Judicial Loose Ends

Unlike the other two constitutionally established branches of government, the judiciary appears the most distant to the average citizen. The founders set up a dual court system, allowing for both state and federal courts. Although they are independent from federal courts, the state courts are linked by an appeals process that enables individuals to challenge state laws and statutes in the federal courts.

The jurisdiction of federal and state courts depends upon the nature of the cases. The Constitution specifically assigns federal courts jurisdiction in cases arising from the Constitution. The most important source of the Supreme Court's caseload is appellate jurisdiction . The supreme Court has original jurisdiction only in those "cases affecting ambassadors, other public ministers and consuls, and those in which a State shall be a party."

Even though the Supreme Court receives thousands of cases to review each year , it chooses only between 75 and 200 cases each session from state courts, circuit courts of appeal, and district courts.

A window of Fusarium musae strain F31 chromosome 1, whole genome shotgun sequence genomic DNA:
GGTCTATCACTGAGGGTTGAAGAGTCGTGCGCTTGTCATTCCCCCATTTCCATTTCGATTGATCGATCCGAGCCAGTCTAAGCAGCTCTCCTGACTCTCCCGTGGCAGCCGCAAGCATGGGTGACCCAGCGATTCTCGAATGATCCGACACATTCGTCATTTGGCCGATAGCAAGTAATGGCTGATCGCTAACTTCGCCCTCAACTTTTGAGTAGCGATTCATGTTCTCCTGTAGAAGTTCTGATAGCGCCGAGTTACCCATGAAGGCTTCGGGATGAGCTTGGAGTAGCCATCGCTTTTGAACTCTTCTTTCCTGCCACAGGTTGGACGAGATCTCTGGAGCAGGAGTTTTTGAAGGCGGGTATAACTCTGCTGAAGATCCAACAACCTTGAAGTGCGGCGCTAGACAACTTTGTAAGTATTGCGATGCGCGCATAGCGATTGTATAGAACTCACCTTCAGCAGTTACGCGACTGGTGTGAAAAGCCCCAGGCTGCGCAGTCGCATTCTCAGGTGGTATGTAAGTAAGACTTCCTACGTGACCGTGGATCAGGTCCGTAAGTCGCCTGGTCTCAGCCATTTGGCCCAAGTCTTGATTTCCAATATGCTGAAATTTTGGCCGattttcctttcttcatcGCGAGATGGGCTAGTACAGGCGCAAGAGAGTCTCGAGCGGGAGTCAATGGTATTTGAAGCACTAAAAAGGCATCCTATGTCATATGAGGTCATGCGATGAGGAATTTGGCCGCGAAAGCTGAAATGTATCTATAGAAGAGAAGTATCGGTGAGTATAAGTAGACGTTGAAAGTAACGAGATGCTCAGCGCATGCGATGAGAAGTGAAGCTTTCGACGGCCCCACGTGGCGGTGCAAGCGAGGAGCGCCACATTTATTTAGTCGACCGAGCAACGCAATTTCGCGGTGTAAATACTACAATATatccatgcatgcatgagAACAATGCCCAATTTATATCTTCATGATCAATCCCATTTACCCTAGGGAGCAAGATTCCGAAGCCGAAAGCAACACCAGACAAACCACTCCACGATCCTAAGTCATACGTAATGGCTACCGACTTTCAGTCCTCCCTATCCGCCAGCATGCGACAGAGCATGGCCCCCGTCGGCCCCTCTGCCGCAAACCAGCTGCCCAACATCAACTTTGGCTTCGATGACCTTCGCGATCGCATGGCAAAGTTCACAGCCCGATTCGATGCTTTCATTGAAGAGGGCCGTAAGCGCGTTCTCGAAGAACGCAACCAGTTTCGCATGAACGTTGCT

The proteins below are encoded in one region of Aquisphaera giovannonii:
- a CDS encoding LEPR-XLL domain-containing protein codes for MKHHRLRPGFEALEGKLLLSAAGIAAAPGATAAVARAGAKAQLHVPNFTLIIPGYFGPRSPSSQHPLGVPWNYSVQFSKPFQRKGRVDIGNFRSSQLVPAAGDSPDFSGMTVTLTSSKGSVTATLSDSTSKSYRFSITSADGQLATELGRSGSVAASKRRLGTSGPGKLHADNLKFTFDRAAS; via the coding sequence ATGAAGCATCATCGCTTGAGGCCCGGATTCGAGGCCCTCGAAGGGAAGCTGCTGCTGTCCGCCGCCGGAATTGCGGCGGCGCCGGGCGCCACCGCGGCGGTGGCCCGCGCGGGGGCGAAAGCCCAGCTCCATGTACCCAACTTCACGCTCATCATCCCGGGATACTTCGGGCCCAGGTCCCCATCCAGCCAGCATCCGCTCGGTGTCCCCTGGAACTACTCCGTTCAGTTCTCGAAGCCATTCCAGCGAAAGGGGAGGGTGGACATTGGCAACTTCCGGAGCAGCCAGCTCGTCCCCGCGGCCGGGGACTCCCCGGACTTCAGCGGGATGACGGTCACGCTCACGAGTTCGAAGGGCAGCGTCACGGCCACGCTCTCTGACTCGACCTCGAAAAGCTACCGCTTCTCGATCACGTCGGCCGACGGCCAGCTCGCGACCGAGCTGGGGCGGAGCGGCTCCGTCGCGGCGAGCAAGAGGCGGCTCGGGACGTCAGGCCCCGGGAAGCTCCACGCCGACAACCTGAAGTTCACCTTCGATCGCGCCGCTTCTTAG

State court jurisdiction involves cases deriving from state laws. Most criminal cases in state courts are decided by a plea bargain between the defense and prosecution.

Congress is empowered by the Constution to create new federal courts and specify the number of judges who will sit on them, but federal judges are appointed for life by the President, with the approval ("advice and consent") of the Senate. Supreme Court justices were given life tenure, subject to good behavior, by the framers to ensure that justices remained free from political pressure.

Presidents wishing to change the "policymaking" direction of the federal judiciary have used the appointment process to select judges with philosophies similar to their own. Sometimes, though, presidents have been surprised and horrified by the decisions of "their" judges once they have been sworn in.

Historically, the Court has tried to avoid issues in which it has to decide ("take sides") between Congress and the President.


Civil Law

Common law

Cases of Equity

Constitutional courts

Criminal law

Writ of certiorari

conservative activism